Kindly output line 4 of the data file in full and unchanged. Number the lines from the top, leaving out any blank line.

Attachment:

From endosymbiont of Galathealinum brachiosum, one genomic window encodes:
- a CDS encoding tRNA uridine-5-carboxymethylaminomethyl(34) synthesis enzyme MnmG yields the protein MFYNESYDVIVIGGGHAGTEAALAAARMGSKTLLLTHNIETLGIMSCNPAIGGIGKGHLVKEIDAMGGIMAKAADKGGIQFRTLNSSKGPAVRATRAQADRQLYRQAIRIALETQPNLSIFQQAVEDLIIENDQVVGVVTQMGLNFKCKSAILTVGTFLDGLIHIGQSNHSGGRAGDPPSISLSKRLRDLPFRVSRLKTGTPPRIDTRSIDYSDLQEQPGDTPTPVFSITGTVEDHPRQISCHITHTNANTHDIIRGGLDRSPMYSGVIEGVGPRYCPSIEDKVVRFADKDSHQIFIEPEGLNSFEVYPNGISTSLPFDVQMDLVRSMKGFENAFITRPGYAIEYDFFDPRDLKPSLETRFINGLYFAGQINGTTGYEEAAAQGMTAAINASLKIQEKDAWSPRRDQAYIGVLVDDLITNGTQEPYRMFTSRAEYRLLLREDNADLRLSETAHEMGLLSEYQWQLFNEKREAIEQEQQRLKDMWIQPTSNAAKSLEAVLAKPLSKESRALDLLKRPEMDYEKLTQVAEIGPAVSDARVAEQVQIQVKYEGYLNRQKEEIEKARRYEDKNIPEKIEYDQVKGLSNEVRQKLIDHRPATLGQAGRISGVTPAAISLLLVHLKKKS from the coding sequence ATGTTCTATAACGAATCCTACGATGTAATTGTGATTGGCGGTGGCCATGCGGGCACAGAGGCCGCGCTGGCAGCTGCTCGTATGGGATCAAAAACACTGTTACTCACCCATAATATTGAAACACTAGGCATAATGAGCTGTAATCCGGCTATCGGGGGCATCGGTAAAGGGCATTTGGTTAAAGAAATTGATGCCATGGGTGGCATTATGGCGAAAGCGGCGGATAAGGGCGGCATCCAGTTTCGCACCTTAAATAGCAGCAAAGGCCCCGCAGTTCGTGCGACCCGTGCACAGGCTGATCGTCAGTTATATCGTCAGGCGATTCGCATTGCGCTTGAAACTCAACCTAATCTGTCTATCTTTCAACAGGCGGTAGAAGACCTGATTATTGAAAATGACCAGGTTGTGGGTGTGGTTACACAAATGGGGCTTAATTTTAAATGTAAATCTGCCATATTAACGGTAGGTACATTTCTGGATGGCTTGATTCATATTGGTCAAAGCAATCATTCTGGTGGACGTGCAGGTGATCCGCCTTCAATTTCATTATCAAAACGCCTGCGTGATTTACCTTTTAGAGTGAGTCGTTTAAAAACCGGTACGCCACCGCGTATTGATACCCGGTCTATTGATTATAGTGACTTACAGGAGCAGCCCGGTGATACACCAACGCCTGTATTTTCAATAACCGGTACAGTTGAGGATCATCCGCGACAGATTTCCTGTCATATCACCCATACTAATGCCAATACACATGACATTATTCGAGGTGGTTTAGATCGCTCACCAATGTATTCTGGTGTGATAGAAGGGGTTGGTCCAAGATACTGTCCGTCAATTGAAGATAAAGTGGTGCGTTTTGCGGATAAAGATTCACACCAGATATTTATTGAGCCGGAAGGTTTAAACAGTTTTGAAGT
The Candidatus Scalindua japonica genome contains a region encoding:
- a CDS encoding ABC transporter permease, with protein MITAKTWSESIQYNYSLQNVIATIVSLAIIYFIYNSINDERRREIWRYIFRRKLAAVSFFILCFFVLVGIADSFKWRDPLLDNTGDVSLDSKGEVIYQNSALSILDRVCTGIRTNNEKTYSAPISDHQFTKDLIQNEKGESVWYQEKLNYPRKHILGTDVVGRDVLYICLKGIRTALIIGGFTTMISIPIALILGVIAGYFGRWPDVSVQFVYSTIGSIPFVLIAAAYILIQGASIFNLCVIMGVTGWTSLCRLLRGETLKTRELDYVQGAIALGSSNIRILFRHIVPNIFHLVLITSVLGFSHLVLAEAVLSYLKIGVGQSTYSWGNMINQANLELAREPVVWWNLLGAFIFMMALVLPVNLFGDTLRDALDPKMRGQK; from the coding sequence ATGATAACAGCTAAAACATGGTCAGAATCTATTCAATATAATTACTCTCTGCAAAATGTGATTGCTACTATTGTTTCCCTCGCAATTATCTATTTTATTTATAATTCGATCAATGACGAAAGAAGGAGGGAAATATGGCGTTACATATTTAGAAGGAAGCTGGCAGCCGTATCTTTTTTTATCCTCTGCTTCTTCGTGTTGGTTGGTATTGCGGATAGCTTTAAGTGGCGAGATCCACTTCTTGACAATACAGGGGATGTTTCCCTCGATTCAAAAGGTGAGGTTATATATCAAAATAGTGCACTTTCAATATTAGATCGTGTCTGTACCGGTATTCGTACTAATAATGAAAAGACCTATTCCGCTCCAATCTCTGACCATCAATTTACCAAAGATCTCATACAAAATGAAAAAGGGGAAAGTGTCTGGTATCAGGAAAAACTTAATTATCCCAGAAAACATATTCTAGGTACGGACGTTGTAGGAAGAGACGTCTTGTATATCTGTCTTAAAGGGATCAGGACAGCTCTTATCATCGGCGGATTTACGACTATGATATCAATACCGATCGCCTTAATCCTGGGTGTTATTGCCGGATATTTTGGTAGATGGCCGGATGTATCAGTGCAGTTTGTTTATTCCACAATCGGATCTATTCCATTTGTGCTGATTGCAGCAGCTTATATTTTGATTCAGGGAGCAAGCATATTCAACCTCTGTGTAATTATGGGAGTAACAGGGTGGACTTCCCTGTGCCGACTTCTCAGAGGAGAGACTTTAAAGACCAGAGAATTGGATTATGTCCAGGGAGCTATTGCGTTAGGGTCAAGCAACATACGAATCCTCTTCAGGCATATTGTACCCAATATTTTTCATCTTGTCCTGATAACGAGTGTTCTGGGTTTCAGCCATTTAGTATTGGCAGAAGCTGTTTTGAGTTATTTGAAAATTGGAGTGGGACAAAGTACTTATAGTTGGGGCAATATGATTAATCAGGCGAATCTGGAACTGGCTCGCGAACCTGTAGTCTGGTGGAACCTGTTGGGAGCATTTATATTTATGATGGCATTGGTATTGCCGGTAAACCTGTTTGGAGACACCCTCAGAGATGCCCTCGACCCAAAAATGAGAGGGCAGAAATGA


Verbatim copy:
- a CDS encoding ABC transporter permease, with protein MITAKTWSESIQYNYSLQNVIATIVSLAIIYFIYNSINDERRREIWRYIFRRKLAAVSFFILCFFVLVGIADSFKWRDPLLDNTGDVSLDSKGEVIYQNSALSILDRVCTGIRTNNEKTYSAPISDHQFTKDLIQNEKGESVWYQEKLNYPRKHILGTDVVGRDVLYICLKGIRTALIIGGFTTMISIPIALILGVIAGYFGRWPDVSVQFVYSTIGSIPFVLIAAAYILIQGASIFNLCVIMGVTGWTSLCRLLRGETLKTRELDYVQGAIALGSSNIRILFRHIVPNIFHLVLITSVLGFSHLVLAEAVLSYLKIGVGQSTYSWGNMINQANLELAREPVVWWNLLGAFIFMMALVLPVNLFGDTLRDALDPKMRGQK; from the coding sequence ATGATAACAGCTAAAACATGGTCAGAATCTATTCAATATAATTACTCTCTGCAAAATGTGATTGCTACTATTGTTTCCCTCGCAATTATCTATTTTATTTATAATTCGATCAATGACGAAAGAAGGAGGGAAATATGGCGTTACATATTTAGAAGGAAGCTGGCAGCCGTATCTTTTTTTATCCTCTGCTTCTTCGTGTTGGTTGGTATTGCGGATAGCTTTAAGTGGCGAGATCCACTTCTTGACAATACAGGGGATGTTTCCCTCGATTCAAAAGGTGAGGTTATATATCAAAATAGTGCACTTTCAATATTAGATCGTGTCTGTACCGGTATTCGTACTAATAATGAAAAGACCTATTCCGCTCCAATCTCTGACCATCAATTTACCAAAGATCTCATACAAAATGAAAAAGGGGAAAGTGTCTGGTATCAGGAAAAACTTAATTATCCCAGAAAACATATTCTAGGTACGGACGTTGTAGGAAGAGACGTCTTGTATATCTGTCTTAAAGGGATCAGGACAGCTCTTATCATCGGCGGATTTACGACTATGATATCAATACCGATCGCCTTAATCCTGGGTGTTATTGCCGGATATTTTGGTAGATGGCCGGATGTATCAGTGCAGTTTGTTTATTCCACAATCGGATCTATTCCATTTGTGCTGATTGCAGCAGCTTATATTTTGATTCAGGGAGCAAGCATATTCAACCTCTGTGTAATTATGGGAGTAACAGGGTGGACTTCCCTGTGCCGACTTCTCAGAGGAGAGACTTTAAAGACCAGAGAATTGGATTATGTCCAGGGAGCTATTGCGTTAGGGTCAAGCAACATACGAATCCTCTTCAGGCATATTGTACCCAATATTTTTCATCTTGTCCTGATAACGAGTGTTCTGGGTTTCAGCCATTTAGTATTGGCAGAAGCTGTTTTGAGTTATTTGAAAATTGGAGTGGGACAAAGTACTTATAGTTGGGGCAATATGATTAATCAGGCGAATCTGGAACTGGCTCGCGAACCTGTAGTCTGGTGGAACCTGTTGGGAGCATTTATATTTATGATGGCATTGGTATTGCCGGTAAACCTGTTTGGAGACACCCTCAGAGATGCCCTCGACCCAAAAATGAGAGGGCAGAAATGA